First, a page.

A great loss to the German language

What does mad cow disease and the longest word in the German language have in common with each other? Stop dawdling with reading this caption and read the rest of this here blog to find out.

What does mad cow disease and the longest word in the German language have in common with each other? Stop dawdling with reading this caption, and read the rest of this here blog to find out.

Luxembourgers speak French, German and Luxembourgish, and many of them also speak English and a variety of other languages. As German speakers, I wonder if Luxembourgers are mourning the lost of the longest word in the German language.

The word: Rindfleischetikettierungsüberwachungsaufgabenübertragungsgesetz.

Click on the play button to here how it’s pronounced.

And if saying that didn’t make you pass out from a lack of oxygen, then you are German.

According to the Associated Press, the German state of Mecklenburg-Western Pomerania has eliminated the 63-letter word, which means “the law concerning the delegation of duties for the supervision of cattle marking and the labelling of beef.” Germany, as a member of the European Union, must now conform to laws concerning the delegation of duties for the supervision of cattle marking and the labeling of beef at the EU level. As such, Rindfleischetikettierungsüberwachungsaufgabenübertragungsgesetz, created in 1999 in response to bovine spongiform encephalopathy, or mad cow disease, is no more.

From the perspective of someone who watched way too many Hitler documentaries on the History Channel when he was sick and stayed home from school, Germans seem to spew mouthfuls when it comes to certain words. I took German in high school, so I can empathize with Mark Twain, who attempted to learn German when he was 15 and then revisited the language later in his career. In his essay “The Awful German Language” (1880), Twain writes:

Some German words are so long that they have a perspective. Observe these examples:

  • Freundschaftsbezeigungen.
  • Dilettantenaufdringlichkeiten.
  • Stadtverordnetenversammlungen.

These things are not words, they are alphabetical processions. And they are not rare; one can open a German newspaper at any time and see them marching majestically across the page — and if he has any imagination he can see the banners and hear the music, too. They impart a martial thrill to the meekest subject. I take a great interest in these curiosities. Whenever I come across a good one, I stuff it and put it in my museum. In this way I have made quite a valuable collection. When I get duplicates, I exchange with other collectors, and thus increase the variety of my stock. Here are some specimens which I lately bought at an auction sale of the effects of a bankrupt bric-a-brac hunter:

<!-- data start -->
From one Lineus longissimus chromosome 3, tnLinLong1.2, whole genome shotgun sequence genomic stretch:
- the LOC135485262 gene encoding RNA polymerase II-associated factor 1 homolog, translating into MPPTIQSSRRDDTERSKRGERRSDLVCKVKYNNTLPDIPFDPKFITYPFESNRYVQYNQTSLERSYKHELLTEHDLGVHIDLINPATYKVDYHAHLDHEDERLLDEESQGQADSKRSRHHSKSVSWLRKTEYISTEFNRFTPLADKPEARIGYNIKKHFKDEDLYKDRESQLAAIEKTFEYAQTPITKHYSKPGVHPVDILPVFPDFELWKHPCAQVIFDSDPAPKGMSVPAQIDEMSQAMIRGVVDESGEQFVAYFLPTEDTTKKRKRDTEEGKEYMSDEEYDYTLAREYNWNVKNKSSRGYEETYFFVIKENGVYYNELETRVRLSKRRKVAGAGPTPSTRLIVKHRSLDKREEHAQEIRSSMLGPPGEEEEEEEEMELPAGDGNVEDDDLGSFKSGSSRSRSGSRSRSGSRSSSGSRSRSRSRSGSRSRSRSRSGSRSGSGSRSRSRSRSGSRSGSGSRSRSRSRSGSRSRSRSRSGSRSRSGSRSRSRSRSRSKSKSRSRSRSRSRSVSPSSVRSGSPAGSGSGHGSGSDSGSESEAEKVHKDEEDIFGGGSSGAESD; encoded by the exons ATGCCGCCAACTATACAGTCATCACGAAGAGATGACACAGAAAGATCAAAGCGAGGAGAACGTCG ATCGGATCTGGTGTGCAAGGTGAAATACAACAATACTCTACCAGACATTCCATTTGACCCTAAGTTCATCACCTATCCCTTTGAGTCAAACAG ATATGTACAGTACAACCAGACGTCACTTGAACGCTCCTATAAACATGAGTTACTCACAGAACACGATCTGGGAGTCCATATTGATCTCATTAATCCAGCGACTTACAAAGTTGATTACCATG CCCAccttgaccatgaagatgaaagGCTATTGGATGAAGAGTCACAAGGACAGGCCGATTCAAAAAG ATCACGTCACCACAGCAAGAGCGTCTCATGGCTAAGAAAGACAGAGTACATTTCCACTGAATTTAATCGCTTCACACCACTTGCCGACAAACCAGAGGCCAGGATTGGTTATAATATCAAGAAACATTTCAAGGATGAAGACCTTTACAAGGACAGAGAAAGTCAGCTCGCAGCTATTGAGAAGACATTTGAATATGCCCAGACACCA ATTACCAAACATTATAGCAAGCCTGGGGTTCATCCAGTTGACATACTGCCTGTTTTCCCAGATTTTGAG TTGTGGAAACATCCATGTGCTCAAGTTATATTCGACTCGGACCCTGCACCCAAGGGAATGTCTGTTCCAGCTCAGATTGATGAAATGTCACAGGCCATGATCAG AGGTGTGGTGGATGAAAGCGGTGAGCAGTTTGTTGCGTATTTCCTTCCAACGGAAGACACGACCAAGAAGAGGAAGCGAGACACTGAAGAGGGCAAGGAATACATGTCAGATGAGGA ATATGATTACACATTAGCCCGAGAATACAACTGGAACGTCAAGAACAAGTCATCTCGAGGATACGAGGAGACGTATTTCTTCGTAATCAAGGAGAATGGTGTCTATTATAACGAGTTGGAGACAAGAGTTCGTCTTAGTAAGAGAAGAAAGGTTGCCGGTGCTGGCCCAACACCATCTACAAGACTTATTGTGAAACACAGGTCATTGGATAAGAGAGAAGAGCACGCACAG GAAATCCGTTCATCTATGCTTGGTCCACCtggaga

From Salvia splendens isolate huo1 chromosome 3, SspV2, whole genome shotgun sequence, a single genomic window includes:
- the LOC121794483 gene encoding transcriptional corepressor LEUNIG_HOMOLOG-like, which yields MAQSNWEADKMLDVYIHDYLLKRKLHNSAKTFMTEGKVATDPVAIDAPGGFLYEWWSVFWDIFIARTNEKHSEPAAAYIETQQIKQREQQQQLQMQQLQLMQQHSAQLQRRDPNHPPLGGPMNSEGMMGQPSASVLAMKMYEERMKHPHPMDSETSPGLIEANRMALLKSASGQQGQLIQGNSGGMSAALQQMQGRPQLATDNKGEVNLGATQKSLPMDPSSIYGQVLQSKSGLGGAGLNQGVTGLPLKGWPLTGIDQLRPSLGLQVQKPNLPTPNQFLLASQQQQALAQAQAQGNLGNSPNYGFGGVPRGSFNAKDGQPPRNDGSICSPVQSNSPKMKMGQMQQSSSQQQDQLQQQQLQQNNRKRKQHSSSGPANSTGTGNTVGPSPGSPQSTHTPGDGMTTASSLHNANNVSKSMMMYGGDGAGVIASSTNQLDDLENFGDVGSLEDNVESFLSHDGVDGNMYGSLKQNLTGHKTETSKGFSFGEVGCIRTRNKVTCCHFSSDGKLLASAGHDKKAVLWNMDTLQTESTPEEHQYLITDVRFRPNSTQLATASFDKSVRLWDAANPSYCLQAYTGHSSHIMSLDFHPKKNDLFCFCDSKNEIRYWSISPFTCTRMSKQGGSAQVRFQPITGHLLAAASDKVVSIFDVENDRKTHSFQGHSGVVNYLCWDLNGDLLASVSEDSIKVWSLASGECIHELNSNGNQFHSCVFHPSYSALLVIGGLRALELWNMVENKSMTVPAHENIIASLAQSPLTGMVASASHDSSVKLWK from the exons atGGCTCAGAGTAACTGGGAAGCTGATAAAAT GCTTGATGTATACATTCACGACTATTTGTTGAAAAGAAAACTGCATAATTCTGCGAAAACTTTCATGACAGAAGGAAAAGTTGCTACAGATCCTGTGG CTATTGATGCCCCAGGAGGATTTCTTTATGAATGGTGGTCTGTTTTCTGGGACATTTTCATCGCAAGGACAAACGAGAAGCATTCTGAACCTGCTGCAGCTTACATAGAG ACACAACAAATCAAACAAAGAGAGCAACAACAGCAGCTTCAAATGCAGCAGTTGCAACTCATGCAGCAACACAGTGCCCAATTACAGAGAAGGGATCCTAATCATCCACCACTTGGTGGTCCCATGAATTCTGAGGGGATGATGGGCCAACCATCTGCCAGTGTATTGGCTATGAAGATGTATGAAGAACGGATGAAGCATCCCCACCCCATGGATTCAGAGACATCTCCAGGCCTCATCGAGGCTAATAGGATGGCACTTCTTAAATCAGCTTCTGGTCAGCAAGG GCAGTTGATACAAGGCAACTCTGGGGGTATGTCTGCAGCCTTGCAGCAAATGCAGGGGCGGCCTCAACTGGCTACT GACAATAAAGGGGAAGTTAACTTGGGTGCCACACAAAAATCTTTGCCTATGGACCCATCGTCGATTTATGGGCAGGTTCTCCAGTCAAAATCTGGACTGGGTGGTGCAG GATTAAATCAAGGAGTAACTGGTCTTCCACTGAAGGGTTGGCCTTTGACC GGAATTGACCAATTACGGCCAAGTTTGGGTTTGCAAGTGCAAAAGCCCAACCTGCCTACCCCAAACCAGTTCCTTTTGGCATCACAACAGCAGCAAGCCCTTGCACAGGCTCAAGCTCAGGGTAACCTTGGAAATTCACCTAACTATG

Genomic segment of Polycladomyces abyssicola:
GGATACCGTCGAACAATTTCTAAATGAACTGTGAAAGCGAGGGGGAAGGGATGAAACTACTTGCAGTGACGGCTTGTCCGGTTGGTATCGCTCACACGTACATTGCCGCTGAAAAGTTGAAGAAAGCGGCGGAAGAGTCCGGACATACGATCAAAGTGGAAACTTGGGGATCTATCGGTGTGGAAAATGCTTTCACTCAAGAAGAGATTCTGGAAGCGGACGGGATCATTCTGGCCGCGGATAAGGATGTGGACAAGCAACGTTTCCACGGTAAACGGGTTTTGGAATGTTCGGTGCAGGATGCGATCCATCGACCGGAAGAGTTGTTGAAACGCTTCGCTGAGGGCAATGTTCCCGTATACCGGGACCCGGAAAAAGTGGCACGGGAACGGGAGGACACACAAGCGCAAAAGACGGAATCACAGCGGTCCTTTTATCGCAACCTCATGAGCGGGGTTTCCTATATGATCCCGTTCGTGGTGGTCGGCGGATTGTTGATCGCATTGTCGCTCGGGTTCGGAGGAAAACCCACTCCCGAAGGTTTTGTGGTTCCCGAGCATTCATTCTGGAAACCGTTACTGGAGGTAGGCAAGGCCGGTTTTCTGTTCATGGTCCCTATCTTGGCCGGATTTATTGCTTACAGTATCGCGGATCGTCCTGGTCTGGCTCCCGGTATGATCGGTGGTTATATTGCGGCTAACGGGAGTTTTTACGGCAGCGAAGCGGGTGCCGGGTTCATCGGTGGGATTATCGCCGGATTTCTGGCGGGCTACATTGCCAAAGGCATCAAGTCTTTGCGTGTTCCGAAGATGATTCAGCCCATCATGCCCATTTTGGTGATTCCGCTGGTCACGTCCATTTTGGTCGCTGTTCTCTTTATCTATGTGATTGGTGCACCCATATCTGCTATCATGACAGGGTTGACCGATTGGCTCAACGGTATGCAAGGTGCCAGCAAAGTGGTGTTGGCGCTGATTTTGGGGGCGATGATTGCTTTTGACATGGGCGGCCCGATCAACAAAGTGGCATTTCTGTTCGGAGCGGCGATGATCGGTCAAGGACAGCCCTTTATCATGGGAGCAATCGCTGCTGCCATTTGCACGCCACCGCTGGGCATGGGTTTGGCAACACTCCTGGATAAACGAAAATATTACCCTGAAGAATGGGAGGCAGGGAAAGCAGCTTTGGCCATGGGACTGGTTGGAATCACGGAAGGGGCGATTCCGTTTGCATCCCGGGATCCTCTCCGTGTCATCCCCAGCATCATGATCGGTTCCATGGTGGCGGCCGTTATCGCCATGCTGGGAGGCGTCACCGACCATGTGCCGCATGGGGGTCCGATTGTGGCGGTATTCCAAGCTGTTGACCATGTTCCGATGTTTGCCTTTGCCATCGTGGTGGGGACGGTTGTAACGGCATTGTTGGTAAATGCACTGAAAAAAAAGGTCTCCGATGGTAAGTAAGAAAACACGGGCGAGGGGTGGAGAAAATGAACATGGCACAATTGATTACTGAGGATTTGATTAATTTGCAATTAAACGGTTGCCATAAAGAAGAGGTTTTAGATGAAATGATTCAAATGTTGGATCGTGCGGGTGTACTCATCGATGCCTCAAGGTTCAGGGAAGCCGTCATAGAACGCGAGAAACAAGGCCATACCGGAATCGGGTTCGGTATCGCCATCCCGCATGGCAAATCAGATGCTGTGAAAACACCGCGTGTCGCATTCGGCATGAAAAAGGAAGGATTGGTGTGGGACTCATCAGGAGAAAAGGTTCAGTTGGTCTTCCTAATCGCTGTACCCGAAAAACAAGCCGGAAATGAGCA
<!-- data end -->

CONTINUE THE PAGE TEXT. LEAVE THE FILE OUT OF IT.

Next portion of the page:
• Generalstaatsverordnetenversammlungen.
  • Alterthumswissenschaften.
  • Kinderbewahrungsanstalten.
  • Unabhaengigkeitserklaerungen.
  • Wiedererstellungbestrebungen.
  • Waffenstillstandsunterhandlungen.

Of course when one of these grand mountain ranges goes stretching across the printed page, it adorns and ennobles that literary landscape — but at the same time it is a great distress to the new student, for it blocks up his way; he cannot crawl under it, or climb over it, or tunnel through it. So he resorts to the dictionary for help, but there is no help there. The dictionary must draw the line somewhere — so it leaves this sort of words out. And it is right, because these long things are hardly legitimate words, but are rather combinations of words, and the inventor of them ought to have been killed.

In fact, these Teutonic talkers have a word to describe lengthy words: Bandwurmwörter.

What does it mean in English?

“Tapeworm words.”

Anyway, with the linguistic funeral of Rindfleischetikettierungsüberwachungsaufgabenübertragungsgesetz, the longest word in German is now Kraftfahrzeughaftpflichtversicherung, which translates to “motor vehicle indemnity or liability insurance.”

Wow, these Germans certainly no how to come up with really long words to describe really boring laws!

In fact, m0st of these Bandwurmwörter can be found in codes of law or books on chemistry, according to Anatol Stefanowitsc, a language expert in Berlin. This probably means Angela Merkel, the Chancellor of Germany who studied chemistry at the University of Leipzig, enjoys saying Bandwurmwörter in her free time, as well as saving the euro zone from the precipice on which it finds itself teetering more often than not.

RIP, Rindfleischetikettierungsüberwachungsaufgabenübertragungsgesetz.

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